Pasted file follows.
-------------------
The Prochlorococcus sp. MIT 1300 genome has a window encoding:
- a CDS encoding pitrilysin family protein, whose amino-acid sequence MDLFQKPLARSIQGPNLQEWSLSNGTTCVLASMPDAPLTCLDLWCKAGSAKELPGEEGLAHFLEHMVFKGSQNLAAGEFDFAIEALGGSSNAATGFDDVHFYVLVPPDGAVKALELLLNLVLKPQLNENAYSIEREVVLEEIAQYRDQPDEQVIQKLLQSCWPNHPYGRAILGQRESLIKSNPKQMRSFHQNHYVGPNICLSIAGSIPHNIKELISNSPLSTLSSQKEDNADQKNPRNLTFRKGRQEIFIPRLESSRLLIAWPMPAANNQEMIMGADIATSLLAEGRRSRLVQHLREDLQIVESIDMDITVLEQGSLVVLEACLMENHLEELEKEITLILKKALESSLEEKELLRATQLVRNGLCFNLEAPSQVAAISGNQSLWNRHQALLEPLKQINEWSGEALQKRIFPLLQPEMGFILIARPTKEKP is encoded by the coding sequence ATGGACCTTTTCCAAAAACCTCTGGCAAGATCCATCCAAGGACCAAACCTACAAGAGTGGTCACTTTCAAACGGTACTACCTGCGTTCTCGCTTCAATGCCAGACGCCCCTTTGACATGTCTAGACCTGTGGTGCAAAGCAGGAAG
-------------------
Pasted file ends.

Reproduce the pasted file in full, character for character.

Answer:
The Prochlorococcus sp. MIT 1300 genome has a window encoding:
- a CDS encoding pitrilysin family protein, whose amino-acid sequence MDLFQKPLARSIQGPNLQEWSLSNGTTCVLASMPDAPLTCLDLWCKAGSAKELPGEEGLAHFLEHMVFKGSQNLAAGEFDFAIEALGGSSNAATGFDDVHFYVLVPPDGAVKALELLLNLVLKPQLNENAYSIEREVVLEEIAQYRDQPDEQVIQKLLQSCWPNHPYGRAILGQRESLIKSNPKQMRSFHQNHYVGPNICLSIAGSIPHNIKELISNSPLSTLSSQKEDNADQKNPRNLTFRKGRQEIFIPRLESSRLLIAWPMPAANNQEMIMGADIATSLLAEGRRSRLVQHLREDLQIVESIDMDITVLEQGSLVVLEACLMENHLEELEKEITLILKKALESSLEEKELLRATQLVRNGLCFNLEAPSQVAAISGNQSLWNRHQALLEPLKQINEWSGEALQKRIFPLLQPEMGFILIARPTKEKP is encoded by the coding sequence ATGGACCTTTTCCAAAAACCTCTGGCAAGATCCATCCAAGGACCAAACCTACAAGAGTGGTCACTTTCAAACGGTACTACCTGCGTTCTCGCTTCAATGCCAGACGCCCCTTTGACATGTCTAGACCTGTGGTGCAAAGCAGGAAG